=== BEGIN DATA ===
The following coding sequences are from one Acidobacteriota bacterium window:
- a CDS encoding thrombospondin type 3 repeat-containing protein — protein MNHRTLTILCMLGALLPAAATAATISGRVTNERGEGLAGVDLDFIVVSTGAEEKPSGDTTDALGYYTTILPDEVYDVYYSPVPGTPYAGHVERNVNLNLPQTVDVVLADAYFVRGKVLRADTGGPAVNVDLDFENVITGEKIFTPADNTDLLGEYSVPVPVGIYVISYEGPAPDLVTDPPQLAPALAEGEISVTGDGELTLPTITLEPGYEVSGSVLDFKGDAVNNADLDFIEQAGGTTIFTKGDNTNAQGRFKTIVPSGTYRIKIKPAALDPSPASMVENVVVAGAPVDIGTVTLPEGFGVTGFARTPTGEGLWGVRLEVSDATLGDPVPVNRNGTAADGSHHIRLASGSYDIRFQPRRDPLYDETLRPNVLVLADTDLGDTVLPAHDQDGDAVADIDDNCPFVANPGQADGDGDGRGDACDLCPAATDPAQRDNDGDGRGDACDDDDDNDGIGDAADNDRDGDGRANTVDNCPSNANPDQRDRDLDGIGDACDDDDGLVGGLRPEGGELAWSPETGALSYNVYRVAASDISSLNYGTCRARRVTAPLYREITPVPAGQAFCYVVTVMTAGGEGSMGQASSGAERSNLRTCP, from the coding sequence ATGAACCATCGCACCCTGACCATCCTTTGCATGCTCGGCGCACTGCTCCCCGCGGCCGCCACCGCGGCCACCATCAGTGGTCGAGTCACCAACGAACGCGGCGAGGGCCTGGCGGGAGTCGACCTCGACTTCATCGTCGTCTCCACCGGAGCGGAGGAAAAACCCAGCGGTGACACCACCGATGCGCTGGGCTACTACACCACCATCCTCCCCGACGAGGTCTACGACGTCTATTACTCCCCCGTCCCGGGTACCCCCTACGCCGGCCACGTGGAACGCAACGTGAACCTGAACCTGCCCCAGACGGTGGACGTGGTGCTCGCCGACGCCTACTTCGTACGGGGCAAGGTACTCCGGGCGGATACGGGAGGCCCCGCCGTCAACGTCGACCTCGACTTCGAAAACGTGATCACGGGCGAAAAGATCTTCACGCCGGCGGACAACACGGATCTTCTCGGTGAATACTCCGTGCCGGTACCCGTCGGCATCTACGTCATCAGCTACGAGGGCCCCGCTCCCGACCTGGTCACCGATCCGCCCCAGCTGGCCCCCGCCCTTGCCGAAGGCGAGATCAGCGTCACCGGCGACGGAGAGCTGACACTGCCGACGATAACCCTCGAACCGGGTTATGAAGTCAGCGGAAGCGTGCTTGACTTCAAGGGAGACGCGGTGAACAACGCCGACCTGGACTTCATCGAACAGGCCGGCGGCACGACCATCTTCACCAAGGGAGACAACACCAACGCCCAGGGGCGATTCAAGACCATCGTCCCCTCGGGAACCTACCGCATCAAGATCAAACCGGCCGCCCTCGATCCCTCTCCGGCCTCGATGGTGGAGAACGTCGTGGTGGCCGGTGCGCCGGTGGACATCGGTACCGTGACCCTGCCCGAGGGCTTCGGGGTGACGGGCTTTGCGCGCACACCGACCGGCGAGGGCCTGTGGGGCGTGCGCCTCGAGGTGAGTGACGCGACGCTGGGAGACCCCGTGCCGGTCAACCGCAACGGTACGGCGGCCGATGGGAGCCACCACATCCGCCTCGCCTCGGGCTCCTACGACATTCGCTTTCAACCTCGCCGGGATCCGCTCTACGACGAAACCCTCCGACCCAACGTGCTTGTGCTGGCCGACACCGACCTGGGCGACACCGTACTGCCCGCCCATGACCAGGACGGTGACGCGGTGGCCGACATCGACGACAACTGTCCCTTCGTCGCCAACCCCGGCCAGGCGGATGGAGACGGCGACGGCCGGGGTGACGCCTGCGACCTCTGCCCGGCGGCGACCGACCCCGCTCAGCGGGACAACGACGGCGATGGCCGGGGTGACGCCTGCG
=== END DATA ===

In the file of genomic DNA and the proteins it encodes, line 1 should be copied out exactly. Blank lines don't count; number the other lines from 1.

The following coding sequences are from one Acidobacteriota bacterium window: